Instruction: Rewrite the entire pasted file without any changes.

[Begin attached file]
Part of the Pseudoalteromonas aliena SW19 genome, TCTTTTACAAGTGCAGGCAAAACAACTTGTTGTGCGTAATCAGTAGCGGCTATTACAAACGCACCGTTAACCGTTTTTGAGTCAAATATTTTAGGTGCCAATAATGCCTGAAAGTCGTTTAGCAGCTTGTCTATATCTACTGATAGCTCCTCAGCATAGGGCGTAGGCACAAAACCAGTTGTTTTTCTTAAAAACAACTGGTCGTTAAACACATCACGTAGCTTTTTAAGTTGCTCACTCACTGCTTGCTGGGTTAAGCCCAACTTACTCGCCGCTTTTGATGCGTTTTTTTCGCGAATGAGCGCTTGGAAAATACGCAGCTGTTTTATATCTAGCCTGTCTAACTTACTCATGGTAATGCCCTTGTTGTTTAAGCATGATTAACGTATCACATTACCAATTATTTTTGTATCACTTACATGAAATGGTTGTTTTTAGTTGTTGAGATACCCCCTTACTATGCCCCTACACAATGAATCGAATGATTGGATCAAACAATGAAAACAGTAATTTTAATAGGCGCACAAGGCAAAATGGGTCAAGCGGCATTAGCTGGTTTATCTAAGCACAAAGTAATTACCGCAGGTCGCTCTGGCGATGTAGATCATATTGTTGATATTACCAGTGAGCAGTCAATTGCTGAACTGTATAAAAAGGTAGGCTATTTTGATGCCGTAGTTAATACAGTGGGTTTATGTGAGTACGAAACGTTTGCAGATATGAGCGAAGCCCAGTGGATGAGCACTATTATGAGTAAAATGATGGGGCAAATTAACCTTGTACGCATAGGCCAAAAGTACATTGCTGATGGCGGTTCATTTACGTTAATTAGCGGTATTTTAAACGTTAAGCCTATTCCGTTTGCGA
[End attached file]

Part of the Pseudoalteromonas aliena SW19 genome, TCTTTTACAAGTGCAGGCAAAACAACTTGTTGTGCGTAATCAGTAGCGGCTATTACAAACGCACCGTTAACCGTTTTTGAGTCAAATATTTTAGGTGCCAATAATGCCTGAAAGTCGTTTAGCAGCTTGTCTATATCTACTGATAGCTCCTCAGCATAGGGCGTAGGCACAAAACCAGTTGTTTTTCTTAAAAACAACTGGTCGTTAAACACATCACGTAGCTTTTTAAGTTGCTCACTCACTGCTTGCTGGGTTAAGCCCAACTTACTCGCCGCTTTTGATGCGTTTTTTTCGCGAATGAGCGCTTGGAAAATACGCAGCTGTTTTATATCTAGCCTGTCTAACTTACTCATGGTAATGCCCTTGTTGTTTAAGCATGATTAACGTATCACATTACCAATTATTTTTGTATCACTTACATGAAATGGTTGTTTTTAGTTGTTGAGATACCCCCTTACTATGCCCCTACACAATGAATCGAATGATTGGATCAAACAATGAAAACAGTAATTTTAATAGGCGCACAAGGCAAAATGGGTCAAGCGGCATTAGCTGGTTTATCTAAGCACAAAGTAATTACCGCAGGTCGCTCTGGCGATGTAGATCATATTGTTGATATTACCAGTGAGCAGTCAATTGCTGAACTGTATAAAAAGGTAGGCTATTTTGATGCCGTAGTTAATACAGTGGGTTTATGTGAGTACGAAACGTTTGCAGATATGAGCGAAGCCCAGTGGATGAGCACTATTATGAGTAAAATGATGGGGCAAATTAACCTTGTACGCATAGGCCAAAAGTACATTGCTGATGGCGGTTCATTTACGTTAATTAGCGGTATTTTAAACGTTAAGCCTATTCCGTTTGCGA